By writing off

kooks, the 

experts miss 

the social 

and historical 

implications of 

the existence of

kooks, as well as

the fascinating 

stories behind 

their outlandish




Kooks and Kook Traditions
What is a Kook and why study them?
 By Donna Kossy 

Kossy is author of the book Kooks: A Guide to the Outer Limits of Human Belief and designer of the outstanding web site The Kooks Museum.

For the past fifteen years I have been collecting the irrational and often entertaining artifacts of “kooks.” You know the kind of material I’m talking about: marginless handwritten flyers exposing the world-wide conspiracy to torture one man with electromagnetic pulses; self-published books explaining the one simple answer to all the world’s problems; technical articles sent to professors at M.I.T. proving that Einstein was wrong or that a free energy device was unjustly suppressed by the patent office.

     While most would have tossed these “insane,” “false” and “worthless” materials aside in favor of something of value, even though I wasn’t entirely sure why I was doing it, I couldn’t pass any of it up. To me, it was wonderful, strange and even mysterious. What began as a casual collection of a few strange flyers soon grew to fill two filing cabinets and at least one wall of bookshelves.

     From the beginning I knew intuitively which material was worthy of my collection, what distinguished true kooks from mere eccentrics. But I found that others didn’t always understand my distinctions. Eventually, when I wrote my book on the subject (Kooks: A Guide to the Outer Limits of Human Belief, Feral House, 1994), I came up with this definition:

     A kook is someone with an outlandish, extreme or socially unacceptable belief or obsession which underpins their entire existence.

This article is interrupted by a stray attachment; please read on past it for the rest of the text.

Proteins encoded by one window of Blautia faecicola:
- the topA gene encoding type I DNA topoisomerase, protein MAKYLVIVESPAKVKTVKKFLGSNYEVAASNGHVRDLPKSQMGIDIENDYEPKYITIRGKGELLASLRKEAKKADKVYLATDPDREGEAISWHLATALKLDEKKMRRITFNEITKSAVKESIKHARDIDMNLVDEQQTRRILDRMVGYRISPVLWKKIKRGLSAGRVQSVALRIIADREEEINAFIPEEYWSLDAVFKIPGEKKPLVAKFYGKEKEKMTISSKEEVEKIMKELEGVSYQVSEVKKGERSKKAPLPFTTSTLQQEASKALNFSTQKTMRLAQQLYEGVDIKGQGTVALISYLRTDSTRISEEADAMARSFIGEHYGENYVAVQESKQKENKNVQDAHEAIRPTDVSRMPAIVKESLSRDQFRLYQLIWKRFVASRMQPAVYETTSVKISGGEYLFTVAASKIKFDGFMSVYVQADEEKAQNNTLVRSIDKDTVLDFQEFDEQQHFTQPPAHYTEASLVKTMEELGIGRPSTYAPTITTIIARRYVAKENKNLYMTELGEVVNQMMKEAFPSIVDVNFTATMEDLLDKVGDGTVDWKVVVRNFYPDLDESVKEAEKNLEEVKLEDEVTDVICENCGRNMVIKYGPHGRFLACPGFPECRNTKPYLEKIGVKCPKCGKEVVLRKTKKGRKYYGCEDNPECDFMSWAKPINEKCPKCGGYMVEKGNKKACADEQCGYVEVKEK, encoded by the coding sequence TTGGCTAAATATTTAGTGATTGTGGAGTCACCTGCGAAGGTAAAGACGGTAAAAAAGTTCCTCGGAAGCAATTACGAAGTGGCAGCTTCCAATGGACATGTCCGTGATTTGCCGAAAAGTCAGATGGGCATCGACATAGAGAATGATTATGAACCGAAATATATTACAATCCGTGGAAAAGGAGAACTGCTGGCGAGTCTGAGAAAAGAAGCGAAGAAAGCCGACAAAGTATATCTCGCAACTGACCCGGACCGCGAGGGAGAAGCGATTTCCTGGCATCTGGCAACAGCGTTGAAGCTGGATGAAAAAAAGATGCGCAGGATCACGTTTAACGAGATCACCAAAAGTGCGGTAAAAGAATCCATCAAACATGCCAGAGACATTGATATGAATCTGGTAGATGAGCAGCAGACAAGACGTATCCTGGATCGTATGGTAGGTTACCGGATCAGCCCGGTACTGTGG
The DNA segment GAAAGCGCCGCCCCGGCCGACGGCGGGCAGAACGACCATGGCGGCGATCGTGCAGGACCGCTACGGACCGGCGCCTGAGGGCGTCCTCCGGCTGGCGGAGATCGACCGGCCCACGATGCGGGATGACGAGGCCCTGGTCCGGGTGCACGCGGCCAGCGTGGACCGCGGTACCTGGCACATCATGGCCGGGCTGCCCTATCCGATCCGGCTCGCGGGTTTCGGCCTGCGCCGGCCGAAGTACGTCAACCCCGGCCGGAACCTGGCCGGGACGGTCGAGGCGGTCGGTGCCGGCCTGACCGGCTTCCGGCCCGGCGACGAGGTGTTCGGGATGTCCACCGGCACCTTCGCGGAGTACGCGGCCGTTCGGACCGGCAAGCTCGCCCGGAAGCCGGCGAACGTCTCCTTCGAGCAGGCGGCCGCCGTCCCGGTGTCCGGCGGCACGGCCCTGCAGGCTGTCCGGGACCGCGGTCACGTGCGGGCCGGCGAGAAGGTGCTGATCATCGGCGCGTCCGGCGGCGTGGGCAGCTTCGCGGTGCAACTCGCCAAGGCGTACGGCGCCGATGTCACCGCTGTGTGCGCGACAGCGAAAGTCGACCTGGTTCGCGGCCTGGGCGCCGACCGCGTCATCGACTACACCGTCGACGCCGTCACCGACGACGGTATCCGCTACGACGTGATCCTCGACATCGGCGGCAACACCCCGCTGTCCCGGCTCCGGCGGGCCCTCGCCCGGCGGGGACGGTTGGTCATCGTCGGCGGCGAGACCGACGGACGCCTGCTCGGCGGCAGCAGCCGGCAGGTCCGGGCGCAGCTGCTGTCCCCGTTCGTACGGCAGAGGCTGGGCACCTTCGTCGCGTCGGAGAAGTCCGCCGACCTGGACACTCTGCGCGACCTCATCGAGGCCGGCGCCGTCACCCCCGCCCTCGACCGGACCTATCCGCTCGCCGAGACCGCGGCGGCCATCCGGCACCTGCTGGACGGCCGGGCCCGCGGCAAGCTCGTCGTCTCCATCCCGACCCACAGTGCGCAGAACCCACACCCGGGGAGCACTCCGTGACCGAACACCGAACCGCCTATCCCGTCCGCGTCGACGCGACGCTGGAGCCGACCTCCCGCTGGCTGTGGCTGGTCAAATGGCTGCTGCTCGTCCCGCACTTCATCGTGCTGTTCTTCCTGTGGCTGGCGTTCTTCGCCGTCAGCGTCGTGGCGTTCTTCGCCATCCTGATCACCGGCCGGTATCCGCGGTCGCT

This definition makes a distinction between kooks and other deviants: eccentrics, crazy people, quacks, frauds and hoaxers. Someone who acts strange, crazy or eccentrically is not necessarily a kook, by my way of thinking, because they might not have a strange belief. Conversely, a kook who thinks she has solved the riddle of the universe might act normally in private with no hints of insanity. Another important distinction must be made between kooks and charlatans such as medical quacks, frauds and hoaxers. In contrast to them, kooks are invariably sincere. They aren’t trying to deceive or defraud anyone, they are merely trying to get their point across. They usually haven’t any desire to become wealthy, sometimes even squandering fortunes on their pursuits. Thus many of the purveyors of the New Age, who are getting rich off of crystal healing or by channelling entities from the Pleiades, are not strictly kooks because of their strong pecuniary interest.

     The words “crackpot” and “crank” are often used interchangeably with “kook,” though these terms have a stronger negative tinge than the more neutral “kook.” “Pseudo-scientists” (what I like to call the “Mr. Science” type of kook) on the other hand are only one of many types of kooks, who also include religious fanatics, homespun philosophers and panaceists.

     “Kook” is a subjective term: one person’s kook is another’s genius. For example I would consider Zecharia Sitchin and Immanuel Velikovsky to be unusually successful kooks, but they each have thousands of followers who consider them to be misunderstood maverick geniuses whose work is shunned only because of the petty politics of scientific orthodoxy.

     Finally, whether or not someone is a kook is something that can change. For example, it was respectable to believe in phrenology during the 19th century, but anyone believing it today would probably be labelled a kook. Conversely, those who first claimed a link between cigarette smoking and cancer earlier in this century were considered health nuts and cranks. In that case, the kooks were indeed ahead of their time because almost no one--not even the tobacco companies--now disputes that link.

Why Study Kooks?

     Why, you may ask, should we care what kooks have to say; they’re just kooks aren’t they? There is a natural tendency, among scientists and other experts, to dismiss strange beliefs as the unfortunate result of psychological aberrations; terms such as “delusion” and “hallucination” are used to discredit those with outlandish beliefs. By writing kooks off in this manner the experts miss the social and historical implications of the existence of kooks, as well as the fascinating stories behind their outlandish ideas.

     I believe it is largely a waste of time to debunk the ideas of kooks. Those who believe these ideas do so, not because of reason, but because they have a deep psychological need to do so. For others, the ideas are obviously false or mythical, so debunking is superfluous. So, rather than debunk kook beliefs, I seek to appreciate them for their strangeness and - at times - brilliance, understand their causes, and trace their development.